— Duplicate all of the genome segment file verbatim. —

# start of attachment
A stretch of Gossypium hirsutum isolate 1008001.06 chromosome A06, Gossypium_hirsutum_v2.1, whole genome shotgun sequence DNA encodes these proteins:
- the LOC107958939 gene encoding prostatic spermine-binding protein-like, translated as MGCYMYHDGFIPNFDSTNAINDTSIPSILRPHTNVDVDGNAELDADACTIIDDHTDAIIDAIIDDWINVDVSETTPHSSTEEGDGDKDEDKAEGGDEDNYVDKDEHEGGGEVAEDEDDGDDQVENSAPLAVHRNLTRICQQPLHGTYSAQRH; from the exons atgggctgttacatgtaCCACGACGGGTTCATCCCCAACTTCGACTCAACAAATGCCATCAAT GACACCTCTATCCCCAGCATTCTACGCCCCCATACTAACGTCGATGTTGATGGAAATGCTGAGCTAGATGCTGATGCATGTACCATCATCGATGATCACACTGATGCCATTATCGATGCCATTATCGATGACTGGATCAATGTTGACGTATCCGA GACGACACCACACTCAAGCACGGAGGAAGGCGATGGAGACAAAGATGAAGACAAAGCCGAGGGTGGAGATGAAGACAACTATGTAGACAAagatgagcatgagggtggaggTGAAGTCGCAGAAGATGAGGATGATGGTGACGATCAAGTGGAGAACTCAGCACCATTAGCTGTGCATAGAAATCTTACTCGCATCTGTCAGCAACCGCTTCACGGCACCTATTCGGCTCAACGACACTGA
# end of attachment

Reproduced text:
A stretch of Gossypium hirsutum isolate 1008001.06 chromosome A06, Gossypium_hirsutum_v2.1, whole genome shotgun sequence DNA encodes these proteins:
- the LOC107958939 gene encoding prostatic spermine-binding protein-like, translated as MGCYMYHDGFIPNFDSTNAINDTSIPSILRPHTNVDVDGNAELDADACTIIDDHTDAIIDAIIDDWINVDVSETTPHSSTEEGDGDKDEDKAEGGDEDNYVDKDEHEGGGEVAEDEDDGDDQVENSAPLAVHRNLTRICQQPLHGTYSAQRH; from the exons atgggctgttacatgtaCCACGACGGGTTCATCCCCAACTTCGACTCAACAAATGCCATCAAT GACACCTCTATCCCCAGCATTCTACGCCCCCATACTAACGTCGATGTTGATGGAAATGCTGAGCTAGATGCTGATGCATGTACCATCATCGATGATCACACTGATGCCATTATCGATGCCATTATCGATGACTGGATCAATGTTGACGTATCCGA GACGACACCACACTCAAGCACGGAGGAAGGCGATGGAGACAAAGATGAAGACAAAGCCGAGGGTGGAGATGAAGACAACTATGTAGACAAagatgagcatgagggtggaggTGAAGTCGCAGAAGATGAGGATGATGGTGACGATCAAGTGGAGAACTCAGCACCATTAGCTGTGCATAGAAATCTTACTCGCATCTGTCAGCAACCGCTTCACGGCACCTATTCGGCTCAACGACACTGA